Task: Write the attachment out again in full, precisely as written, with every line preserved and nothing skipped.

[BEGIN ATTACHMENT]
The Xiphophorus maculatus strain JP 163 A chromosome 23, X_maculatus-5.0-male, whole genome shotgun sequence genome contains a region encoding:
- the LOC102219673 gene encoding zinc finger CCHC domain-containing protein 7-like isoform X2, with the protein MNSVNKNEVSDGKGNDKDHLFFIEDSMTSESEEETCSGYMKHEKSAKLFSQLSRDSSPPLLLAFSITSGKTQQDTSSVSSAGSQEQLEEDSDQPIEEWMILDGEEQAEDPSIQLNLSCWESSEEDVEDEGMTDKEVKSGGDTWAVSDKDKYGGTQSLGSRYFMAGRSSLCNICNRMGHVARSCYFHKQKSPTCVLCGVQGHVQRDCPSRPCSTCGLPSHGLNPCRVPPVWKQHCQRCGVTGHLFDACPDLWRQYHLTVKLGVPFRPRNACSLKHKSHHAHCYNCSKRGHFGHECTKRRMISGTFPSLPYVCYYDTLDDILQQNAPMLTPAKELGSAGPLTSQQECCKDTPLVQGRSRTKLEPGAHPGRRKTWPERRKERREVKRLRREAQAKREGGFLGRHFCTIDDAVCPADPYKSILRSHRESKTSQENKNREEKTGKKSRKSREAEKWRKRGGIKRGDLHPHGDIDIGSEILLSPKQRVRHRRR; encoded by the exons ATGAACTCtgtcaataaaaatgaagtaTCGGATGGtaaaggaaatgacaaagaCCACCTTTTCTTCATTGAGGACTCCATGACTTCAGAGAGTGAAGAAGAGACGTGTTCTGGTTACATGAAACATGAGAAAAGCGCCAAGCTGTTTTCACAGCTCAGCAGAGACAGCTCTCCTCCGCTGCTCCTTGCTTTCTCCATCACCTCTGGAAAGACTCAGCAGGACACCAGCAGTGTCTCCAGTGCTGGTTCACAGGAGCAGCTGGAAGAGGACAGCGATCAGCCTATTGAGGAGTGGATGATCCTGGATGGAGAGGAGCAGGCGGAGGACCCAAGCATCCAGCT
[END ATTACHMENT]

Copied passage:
The Xiphophorus maculatus strain JP 163 A chromosome 23, X_maculatus-5.0-male, whole genome shotgun sequence genome contains a region encoding:
- the LOC102219673 gene encoding zinc finger CCHC domain-containing protein 7-like isoform X2, with the protein MNSVNKNEVSDGKGNDKDHLFFIEDSMTSESEEETCSGYMKHEKSAKLFSQLSRDSSPPLLLAFSITSGKTQQDTSSVSSAGSQEQLEEDSDQPIEEWMILDGEEQAEDPSIQLNLSCWESSEEDVEDEGMTDKEVKSGGDTWAVSDKDKYGGTQSLGSRYFMAGRSSLCNICNRMGHVARSCYFHKQKSPTCVLCGVQGHVQRDCPSRPCSTCGLPSHGLNPCRVPPVWKQHCQRCGVTGHLFDACPDLWRQYHLTVKLGVPFRPRNACSLKHKSHHAHCYNCSKRGHFGHECTKRRMISGTFPSLPYVCYYDTLDDILQQNAPMLTPAKELGSAGPLTSQQECCKDTPLVQGRSRTKLEPGAHPGRRKTWPERRKERREVKRLRREAQAKREGGFLGRHFCTIDDAVCPADPYKSILRSHRESKTSQENKNREEKTGKKSRKSREAEKWRKRGGIKRGDLHPHGDIDIGSEILLSPKQRVRHRRR; encoded by the exons ATGAACTCtgtcaataaaaatgaagtaTCGGATGGtaaaggaaatgacaaagaCCACCTTTTCTTCATTGAGGACTCCATGACTTCAGAGAGTGAAGAAGAGACGTGTTCTGGTTACATGAAACATGAGAAAAGCGCCAAGCTGTTTTCACAGCTCAGCAGAGACAGCTCTCCTCCGCTGCTCCTTGCTTTCTCCATCACCTCTGGAAAGACTCAGCAGGACACCAGCAGTGTCTCCAGTGCTGGTTCACAGGAGCAGCTGGAAGAGGACAGCGATCAGCCTATTGAGGAGTGGATGATCCTGGATGGAGAGGAGCAGGCGGAGGACCCAAGCATCCAGCT